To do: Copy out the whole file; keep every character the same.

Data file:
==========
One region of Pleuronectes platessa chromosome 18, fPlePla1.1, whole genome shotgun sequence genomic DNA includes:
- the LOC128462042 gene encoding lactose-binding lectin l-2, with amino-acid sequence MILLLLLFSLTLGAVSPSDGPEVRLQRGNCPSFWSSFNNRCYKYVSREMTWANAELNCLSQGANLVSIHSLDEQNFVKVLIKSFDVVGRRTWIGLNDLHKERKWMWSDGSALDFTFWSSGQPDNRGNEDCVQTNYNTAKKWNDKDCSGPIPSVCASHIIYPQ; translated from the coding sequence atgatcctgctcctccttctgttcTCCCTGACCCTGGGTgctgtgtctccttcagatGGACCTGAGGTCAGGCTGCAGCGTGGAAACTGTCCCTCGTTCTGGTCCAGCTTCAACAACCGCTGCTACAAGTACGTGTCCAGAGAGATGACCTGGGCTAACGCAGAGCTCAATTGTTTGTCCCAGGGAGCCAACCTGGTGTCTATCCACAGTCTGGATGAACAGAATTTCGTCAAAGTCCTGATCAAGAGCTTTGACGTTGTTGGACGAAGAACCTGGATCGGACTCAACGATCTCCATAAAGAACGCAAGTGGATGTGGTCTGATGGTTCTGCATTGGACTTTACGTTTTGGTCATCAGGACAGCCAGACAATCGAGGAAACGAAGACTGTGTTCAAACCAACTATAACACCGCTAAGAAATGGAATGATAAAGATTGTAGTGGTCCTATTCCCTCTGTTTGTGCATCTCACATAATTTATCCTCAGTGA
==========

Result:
One region of Pleuronectes platessa chromosome 18, fPlePla1.1, whole genome shotgun sequence genomic DNA includes:
- the LOC128462042 gene encoding lactose-binding lectin l-2, with amino-acid sequence MILLLLLFSLTLGAVSPSDGPEVRLQRGNCPSFWSSFNNRCYKYVSREMTWANAELNCLSQGANLVSIHSLDEQNFVKVLIKSFDVVGRRTWIGLNDLHKERKWMWSDGSALDFTFWSSGQPDNRGNEDCVQTNYNTAKKWNDKDCSGPIPSVCASHIIYPQ; translated from the coding sequence atgatcctgctcctccttctgttcTCCCTGACCCTGGGTgctgtgtctccttcagatGGACCTGAGGTCAGGCTGCAGCGTGGAAACTGTCCCTCGTTCTGGTCCAGCTTCAACAACCGCTGCTACAAGTACGTGTCCAGAGAGATGACCTGGGCTAACGCAGAGCTCAATTGTTTGTCCCAGGGAGCCAACCTGGTGTCTATCCACAGTCTGGATGAACAGAATTTCGTCAAAGTCCTGATCAAGAGCTTTGACGTTGTTGGACGAAGAACCTGGATCGGACTCAACGATCTCCATAAAGAACGCAAGTGGATGTGGTCTGATGGTTCTGCATTGGACTTTACGTTTTGGTCATCAGGACAGCCAGACAATCGAGGAAACGAAGACTGTGTTCAAACCAACTATAACACCGCTAAGAAATGGAATGATAAAGATTGTAGTGGTCCTATTCCCTCTGTTTGTGCATCTCACATAATTTATCCTCAGTGA